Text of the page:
Then about half way up Jervis Inlet, we hit something in the water that brought us to a dead stop.  I put the engines in neutral, swore some, then tried to determine what we hit. I thought it was a submerged log as the propellers were grinding. Unable to move on our own, we drifted a bit, then saw a couple of other boats coming our way. I hailed them on the radio and they stopped to see if they could help, or at least to keep us from drifting into the wall of the fjord, as it was way too deep to anchor. I contacted Victoria Coast Guard on the radio and after they determined we were not in immediate danger, they contacted Vessel Assist, a sort of AAA for boaters, for a diver or a tow. While drifting along I tried a couple of times putting it in gear, then the props started sounding normal. We motored around to see if there was any vibration or damage to the rudders. Perhaps the log worked its way loose and dropped away I thought. I contacted the Coast Guard, who was standing by on the radio, and let them know we were mobile again and to cancel the assistance. The other boats went on their way. We decided to head back to Pender Harbour and have a diver check things out. I called a diver that was recommended by a local marina manager and he came out about an hour later. We had become entangled in some abandoned commercial fishing gear and it was wrapped around the shafts. Apparently when I tried the engines while adrift, the props cut or ripped the line enough to allow them to move freely and get us back. He cut away the tangled mess and said there was no damage. Whew! We had a couple of beers at the pub then went to dinner. We began talking to a group at the table next to us, who were there on boats as well. We started telling them of our adventure, and they interrupted us saying “that was you!?”. They had heard our radio call to the Coast Guard and monitored our communication, as it is openly broadcast. They wondered what happened to us, expecting to pass us as they traveled back down the fiord. There is security in knowing fellow boaters are always willing to help out and the Coast Guard is just a radio call away. We plan to make it up to Princess Louisa Inlet tomorrow.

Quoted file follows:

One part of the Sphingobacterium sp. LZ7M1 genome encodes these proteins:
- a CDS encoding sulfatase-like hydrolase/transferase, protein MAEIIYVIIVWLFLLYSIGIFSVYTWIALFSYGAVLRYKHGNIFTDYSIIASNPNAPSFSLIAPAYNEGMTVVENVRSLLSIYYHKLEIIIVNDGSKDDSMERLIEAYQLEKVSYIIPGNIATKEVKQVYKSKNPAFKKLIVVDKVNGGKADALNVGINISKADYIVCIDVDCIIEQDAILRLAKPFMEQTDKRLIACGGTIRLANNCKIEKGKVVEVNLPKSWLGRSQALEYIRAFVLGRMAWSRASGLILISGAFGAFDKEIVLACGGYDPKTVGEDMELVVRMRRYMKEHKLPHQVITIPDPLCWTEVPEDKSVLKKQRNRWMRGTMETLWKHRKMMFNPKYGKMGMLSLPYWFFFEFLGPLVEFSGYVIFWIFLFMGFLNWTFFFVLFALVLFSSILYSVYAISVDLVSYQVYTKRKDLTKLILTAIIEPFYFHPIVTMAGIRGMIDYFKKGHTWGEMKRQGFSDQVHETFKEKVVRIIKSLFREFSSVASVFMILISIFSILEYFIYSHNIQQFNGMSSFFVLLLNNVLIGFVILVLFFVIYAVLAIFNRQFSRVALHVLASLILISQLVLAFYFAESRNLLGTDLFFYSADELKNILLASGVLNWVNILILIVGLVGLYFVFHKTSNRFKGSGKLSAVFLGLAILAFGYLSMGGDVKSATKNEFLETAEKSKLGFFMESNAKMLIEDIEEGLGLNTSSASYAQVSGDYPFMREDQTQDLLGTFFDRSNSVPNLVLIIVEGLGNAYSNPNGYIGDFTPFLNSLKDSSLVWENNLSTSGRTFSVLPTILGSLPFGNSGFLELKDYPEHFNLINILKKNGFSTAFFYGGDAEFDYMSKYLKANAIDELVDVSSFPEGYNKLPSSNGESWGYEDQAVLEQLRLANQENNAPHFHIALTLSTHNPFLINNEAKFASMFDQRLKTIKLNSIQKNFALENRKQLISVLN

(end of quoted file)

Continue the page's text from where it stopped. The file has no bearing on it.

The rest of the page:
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The mess of commercial fishing line that fouled our running gear.

Starting over the next day, we had an uneventful trip up the fjord.  At the entrance of Princess Louisa Inlet is Malibu Rapids, a narrow dogleg that should be transited at or near slack.  We were about an hour early and it was too fast for our slow boat to go through, so we motored around a bit, keeping an eye on the conditions. Once through, it was five miles to the head to Chatterbox Falls.

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Chatterbox Falls at the head of Princess Louisa Inlet.

At the head of Princess Louisa Inlet is a marine park dock.  Getting off the boat, there are a few trails, but not many as the geography is mostly vertical.  The scenery is stunning.

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Park dock at the head of Princess Louisa Inlet.
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As close as we could get to the falls.
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Can you spot the airplane in this pic?  It gives you a good idea of the scale.
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Another good photo showing the scale.  This is the dock at the head of the inlet.

There were beautiful waterfalls all around, streaming from the sheer mountain sides.  We stayed for two nights and it was so peaceful.  Some people say it’s a religious experience visiting here.  I can see that.  I am sure we will be back again.

We basically backtracked to Pender Harbour, across Georgia Strait to Nanaimo, through the Gulf and San Juan Islands, to home.  What a wonderful trip!